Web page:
Neither slough nor strand
Mullet Slough is it's own special case

Oftentimes our available terms

Don’t quite fit the natural systems we try to describe.

Flying at 500 feet towards Mullet Slough

Case in point is the false dichotomy of the swamp’s strands and sloughs. Natural flow ways are one or the other, but not both, right? A little background about the video above: We’re flying from West to East. Although we didn’t make it all the way over the Everglades, you can see the mosaic start to gradually morph from a labyrinth of cypress, pinelands, prairie and hammocks to sea of almost all cypress towards the end.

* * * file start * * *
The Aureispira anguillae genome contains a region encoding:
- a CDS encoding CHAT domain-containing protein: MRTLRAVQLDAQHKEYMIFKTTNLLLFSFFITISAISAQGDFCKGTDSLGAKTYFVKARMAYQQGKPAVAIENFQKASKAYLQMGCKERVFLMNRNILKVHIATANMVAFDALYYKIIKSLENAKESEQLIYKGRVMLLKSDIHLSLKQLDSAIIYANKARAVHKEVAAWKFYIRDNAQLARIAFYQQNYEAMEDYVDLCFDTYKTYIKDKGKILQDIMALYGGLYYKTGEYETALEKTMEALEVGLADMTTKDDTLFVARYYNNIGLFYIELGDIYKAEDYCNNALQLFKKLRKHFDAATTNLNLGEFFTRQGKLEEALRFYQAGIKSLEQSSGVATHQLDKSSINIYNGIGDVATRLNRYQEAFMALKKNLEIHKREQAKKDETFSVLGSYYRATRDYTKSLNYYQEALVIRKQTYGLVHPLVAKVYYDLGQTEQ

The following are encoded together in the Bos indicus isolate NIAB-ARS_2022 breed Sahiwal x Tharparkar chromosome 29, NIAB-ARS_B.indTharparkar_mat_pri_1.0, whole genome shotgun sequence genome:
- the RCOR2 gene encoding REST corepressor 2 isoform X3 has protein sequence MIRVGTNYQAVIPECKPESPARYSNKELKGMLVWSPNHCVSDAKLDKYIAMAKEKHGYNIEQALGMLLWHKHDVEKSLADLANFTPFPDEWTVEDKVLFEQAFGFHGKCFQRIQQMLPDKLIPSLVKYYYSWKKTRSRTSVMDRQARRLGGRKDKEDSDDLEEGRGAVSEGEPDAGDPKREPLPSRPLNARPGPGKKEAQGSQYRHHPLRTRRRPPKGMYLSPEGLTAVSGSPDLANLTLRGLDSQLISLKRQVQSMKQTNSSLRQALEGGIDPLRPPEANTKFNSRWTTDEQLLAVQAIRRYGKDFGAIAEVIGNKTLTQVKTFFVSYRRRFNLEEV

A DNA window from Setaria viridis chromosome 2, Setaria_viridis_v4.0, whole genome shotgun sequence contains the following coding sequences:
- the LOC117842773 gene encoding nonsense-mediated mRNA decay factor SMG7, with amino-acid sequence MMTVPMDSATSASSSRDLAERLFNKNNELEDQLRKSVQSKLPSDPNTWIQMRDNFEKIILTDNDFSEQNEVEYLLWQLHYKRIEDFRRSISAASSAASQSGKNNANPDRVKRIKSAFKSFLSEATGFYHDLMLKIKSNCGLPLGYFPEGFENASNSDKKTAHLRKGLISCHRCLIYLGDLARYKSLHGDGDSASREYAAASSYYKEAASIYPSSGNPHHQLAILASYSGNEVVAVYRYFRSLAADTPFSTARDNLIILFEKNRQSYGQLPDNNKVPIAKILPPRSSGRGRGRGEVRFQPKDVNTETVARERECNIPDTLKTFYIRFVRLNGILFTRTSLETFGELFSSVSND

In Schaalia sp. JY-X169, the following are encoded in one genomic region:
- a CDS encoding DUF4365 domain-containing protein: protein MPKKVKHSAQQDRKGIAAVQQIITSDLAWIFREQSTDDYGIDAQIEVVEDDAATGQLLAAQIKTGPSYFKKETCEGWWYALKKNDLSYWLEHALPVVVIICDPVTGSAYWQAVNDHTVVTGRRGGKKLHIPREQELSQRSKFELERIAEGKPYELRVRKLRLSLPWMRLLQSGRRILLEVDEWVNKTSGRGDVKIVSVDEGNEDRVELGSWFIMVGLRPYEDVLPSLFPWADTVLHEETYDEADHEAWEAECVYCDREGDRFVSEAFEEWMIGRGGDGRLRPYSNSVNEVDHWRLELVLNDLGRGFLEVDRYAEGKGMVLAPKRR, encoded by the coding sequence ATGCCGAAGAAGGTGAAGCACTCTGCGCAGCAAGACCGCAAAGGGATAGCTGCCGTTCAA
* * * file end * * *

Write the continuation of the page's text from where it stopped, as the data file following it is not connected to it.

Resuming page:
Had we continued flying East it would have slowly and then suddenly turned into the Everglades River of Grass. It’s an area of the Big Cypress National Preserve known as Mullet Slough. Sloughs usually connote a treeless flow way (i.e. as in Shark River Slough) whereas strands (i.e. Roberts Lakes, Deep Lake, Gator Hook to name a few) are canopied waterways. But Mullet Slough is a special case. Not a wall of tall trees, it’s better characterized as stand of dwarf cypress trees regularly interspersed with cypress domes that point in the direction of flow.

Neither slough or strand, Mullet Slough is a watershed all its own.

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